These factors are important to consider when we look at the relationship between comparisons of productivity and comparisons of income per household. Here is the report’s comparison between the UK and France in 2019.
On the left we have GDP/hour worked, a measure of productivity . That shows that France is 17% more productive than the UK. The penultimate column is average household income, where France and the UK are almost equal. Why is France more productive but incomes are no higher? The main answer is the ‘worker/population’ column, which in this case mainly reflects earlier retirement in France (but also longer life expectancy). Does that mean that the average French person is not more prosperous than the average person in the UK, despite being more productive? Almost certainly  not, because people in France have decided to use their greater productivity to retire earlier.
Differences in the proportion of workers to the population doesn’t just reflect retirement. There are fewer young people in the workforce in France. This is partly an investment effect (more education) but also reflects high youth unemployment. The other big factor reducing average incomes in France is the ratio of domestic household income to national domestic income. This partly reflects the fact that French firms invest more so the share of profits in GDP is higher (and the wage share lower), but it also reflects higher taxes and (almost certainly) therefore more public goods.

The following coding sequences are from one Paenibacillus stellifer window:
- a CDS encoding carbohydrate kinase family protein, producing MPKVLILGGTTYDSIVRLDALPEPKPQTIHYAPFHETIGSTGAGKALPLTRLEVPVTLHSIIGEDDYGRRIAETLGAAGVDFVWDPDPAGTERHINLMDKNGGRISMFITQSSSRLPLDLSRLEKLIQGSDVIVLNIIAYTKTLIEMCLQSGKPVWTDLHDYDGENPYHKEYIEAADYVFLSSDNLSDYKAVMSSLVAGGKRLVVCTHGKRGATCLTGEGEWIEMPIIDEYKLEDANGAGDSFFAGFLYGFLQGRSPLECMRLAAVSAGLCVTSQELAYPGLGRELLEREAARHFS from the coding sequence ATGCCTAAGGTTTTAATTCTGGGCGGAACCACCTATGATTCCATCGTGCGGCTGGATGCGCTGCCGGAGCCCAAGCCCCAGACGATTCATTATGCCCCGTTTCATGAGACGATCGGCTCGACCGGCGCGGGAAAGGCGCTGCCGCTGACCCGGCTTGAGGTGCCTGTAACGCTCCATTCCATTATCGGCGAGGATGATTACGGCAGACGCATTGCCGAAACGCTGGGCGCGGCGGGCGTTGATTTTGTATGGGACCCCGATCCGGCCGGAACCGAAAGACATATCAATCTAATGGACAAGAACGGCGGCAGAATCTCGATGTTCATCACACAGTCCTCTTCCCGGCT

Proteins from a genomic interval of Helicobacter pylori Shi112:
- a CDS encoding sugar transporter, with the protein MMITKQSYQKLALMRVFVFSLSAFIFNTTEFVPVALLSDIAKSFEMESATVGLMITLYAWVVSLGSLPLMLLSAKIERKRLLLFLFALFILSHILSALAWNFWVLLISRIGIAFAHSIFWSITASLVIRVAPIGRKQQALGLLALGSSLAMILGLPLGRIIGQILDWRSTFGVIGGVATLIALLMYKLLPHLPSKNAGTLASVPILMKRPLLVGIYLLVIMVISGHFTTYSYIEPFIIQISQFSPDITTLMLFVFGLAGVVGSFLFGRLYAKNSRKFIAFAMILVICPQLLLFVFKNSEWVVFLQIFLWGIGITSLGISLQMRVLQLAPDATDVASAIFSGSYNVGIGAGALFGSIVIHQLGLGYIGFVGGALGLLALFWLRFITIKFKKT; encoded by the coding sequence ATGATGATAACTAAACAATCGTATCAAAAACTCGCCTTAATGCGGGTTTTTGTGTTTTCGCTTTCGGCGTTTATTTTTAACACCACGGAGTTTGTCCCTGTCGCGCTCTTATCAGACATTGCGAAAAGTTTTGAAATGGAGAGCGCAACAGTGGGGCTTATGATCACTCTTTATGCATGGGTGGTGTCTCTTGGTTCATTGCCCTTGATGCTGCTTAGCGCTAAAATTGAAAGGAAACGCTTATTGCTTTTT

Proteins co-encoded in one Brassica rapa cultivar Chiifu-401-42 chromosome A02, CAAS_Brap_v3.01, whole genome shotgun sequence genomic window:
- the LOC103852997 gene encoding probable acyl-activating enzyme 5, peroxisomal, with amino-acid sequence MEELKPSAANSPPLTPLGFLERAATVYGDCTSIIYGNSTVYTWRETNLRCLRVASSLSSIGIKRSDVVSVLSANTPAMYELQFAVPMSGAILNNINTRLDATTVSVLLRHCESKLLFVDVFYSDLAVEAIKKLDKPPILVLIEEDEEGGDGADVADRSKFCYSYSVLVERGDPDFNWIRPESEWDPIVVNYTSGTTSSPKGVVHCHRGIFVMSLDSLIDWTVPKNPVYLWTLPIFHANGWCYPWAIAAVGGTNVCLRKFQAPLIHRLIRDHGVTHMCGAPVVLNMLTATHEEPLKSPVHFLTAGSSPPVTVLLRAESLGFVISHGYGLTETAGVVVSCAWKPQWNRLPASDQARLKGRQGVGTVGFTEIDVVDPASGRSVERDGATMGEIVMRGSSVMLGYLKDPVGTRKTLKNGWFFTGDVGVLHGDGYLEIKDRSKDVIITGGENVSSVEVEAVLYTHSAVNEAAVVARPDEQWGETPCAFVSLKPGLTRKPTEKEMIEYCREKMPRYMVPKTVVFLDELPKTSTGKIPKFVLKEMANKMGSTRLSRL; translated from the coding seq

I hope it is now clear why I wanted to stress the distinction between incomes and prosperity. Although average incomes in France may be no higher than in the UK, the French are still more prosperous because they have used their productivity advantage to have a longer retirement, have more public goods and to invest more in the future. So productivity remains crucial to prosperity, but how people enjoy that prosperity can be quite different between countries.
A final but crucial point comes from comparing the last two columns. Median income is the income of the person in the middle of the income distribution, where you have as much chance of having an income above or below that level. If the distribution of income is very unequal, and in particular if it is skewed in favour of those at the top, median income will be below average income. Median incomes are significantly higher in France than in the UK, because the UK is more unequal. So although productivity is crucial in making cross country comparisons of prosperity, inequality is also important. (For a more detailed comparative analysis of different income brackets, see John Burn-Murdoch here. For a discussion of the impact of changes in the proportion of income taken by the top 1% in the UK over time, see here and particularly here.)